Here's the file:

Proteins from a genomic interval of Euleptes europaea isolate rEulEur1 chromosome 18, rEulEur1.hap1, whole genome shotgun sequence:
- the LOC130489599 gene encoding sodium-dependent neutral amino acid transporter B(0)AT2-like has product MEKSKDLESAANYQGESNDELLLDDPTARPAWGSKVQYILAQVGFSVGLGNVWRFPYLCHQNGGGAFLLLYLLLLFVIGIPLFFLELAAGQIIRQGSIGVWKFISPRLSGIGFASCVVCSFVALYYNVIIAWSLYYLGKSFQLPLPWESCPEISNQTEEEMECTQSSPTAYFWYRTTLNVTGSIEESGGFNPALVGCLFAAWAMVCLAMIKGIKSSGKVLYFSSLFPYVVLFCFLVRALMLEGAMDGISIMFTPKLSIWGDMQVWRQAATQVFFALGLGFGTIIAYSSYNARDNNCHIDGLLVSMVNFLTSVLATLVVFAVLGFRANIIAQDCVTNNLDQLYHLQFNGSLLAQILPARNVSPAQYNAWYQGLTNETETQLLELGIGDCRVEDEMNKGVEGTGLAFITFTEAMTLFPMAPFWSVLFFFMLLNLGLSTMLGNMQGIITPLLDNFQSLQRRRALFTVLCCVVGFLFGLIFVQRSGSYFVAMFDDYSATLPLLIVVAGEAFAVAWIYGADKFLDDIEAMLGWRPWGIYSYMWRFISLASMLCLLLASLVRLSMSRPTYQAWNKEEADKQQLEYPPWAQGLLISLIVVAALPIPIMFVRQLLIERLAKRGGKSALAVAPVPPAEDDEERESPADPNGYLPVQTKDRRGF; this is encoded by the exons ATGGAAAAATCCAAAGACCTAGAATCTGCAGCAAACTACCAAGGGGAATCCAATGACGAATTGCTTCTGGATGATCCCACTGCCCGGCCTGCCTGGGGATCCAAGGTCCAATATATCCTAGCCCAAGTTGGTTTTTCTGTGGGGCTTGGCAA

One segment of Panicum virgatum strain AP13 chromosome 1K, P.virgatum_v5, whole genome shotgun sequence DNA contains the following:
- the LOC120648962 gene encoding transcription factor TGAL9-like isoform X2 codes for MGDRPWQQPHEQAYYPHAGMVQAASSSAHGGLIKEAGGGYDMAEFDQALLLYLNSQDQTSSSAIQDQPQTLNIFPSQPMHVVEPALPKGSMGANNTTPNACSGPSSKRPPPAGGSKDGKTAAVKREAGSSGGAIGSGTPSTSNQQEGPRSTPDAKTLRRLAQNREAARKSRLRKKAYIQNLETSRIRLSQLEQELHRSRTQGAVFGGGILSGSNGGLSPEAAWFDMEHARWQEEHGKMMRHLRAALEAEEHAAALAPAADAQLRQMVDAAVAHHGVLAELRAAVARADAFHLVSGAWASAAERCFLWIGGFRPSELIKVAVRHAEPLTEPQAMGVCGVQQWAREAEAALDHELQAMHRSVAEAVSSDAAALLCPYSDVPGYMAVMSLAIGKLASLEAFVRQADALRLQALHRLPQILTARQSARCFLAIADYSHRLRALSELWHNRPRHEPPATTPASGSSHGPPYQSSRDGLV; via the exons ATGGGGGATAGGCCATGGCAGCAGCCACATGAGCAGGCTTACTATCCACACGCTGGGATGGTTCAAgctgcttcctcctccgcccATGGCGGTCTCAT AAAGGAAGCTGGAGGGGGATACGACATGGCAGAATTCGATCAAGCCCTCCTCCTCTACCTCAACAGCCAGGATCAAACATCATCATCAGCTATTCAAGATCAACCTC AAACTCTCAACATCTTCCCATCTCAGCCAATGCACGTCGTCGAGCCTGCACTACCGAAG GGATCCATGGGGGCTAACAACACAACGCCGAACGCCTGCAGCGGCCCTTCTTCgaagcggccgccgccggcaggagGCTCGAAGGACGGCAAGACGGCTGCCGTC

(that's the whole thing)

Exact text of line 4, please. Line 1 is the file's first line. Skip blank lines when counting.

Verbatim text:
- the LOC120648962 gene encoding transcription factor TGAL9-like isoform X2 codes for MGDRPWQQPHEQAYYPHAGMVQAASSSAHGGLIKEAGGGYDMAEFDQALLLYLNSQDQTSSSAIQDQPQTLNIFPSQPMHVVEPALPKGSMGANNTTPNACSGPSSKRPPPAGGSKDGKTAAVKREAGSSGGAIGSGTPSTSNQQEGPRSTPDAKTLRRLAQNREAARKSRLRKKAYIQNLETSRIRLSQLEQELHRSRTQGAVFGGGILSGSNGGLSPEAAWFDMEHARWQEEHGKMMRHLRAALEAEEHAAALAPAADAQLRQMVDAAVAHHGVLAELRAAVARADAFHLVSGAWASAAERCFLWIGGFRPSELIKVAVRHAEPLTEPQAMGVCGVQQWAREAEAALDHELQAMHRSVAEAVSSDAAALLCPYSDVPGYMAVMSLAIGKLASLEAFVRQADALRLQALHRLPQILTARQSARCFLAIADYSHRLRALSELWHNRPRHEPPATTPASGSSHGPPYQSSRDGLV; via the exons ATGGGGGATAGGCCATGGCAGCAGCCACATGAGCAGGCTTACTATCCACACGCTGGGATGGTTCAAgctgcttcctcctccgcccATGGCGGTCTCAT AAAGGAAGCTGGAGGGGGATACGACATGGCAGAATTCGATCAAGCCCTCCTCCTCTACCTCAACAGCCAGGATCAAACATCATCATCAGCTATTCAAGATCAACCTC AAACTCTCAACATCTTCCCATCTCAGCCAATGCACGTCGTCGAGCCTGCACTACCGAAG GGATCCATGGGGGCTAACAACACAACGCCGAACGCCTGCAGCGGCCCTTCTTCgaagcggccgccgccggcaggagGCTCGAAGGACGGCAAGACGGCTGCCGTC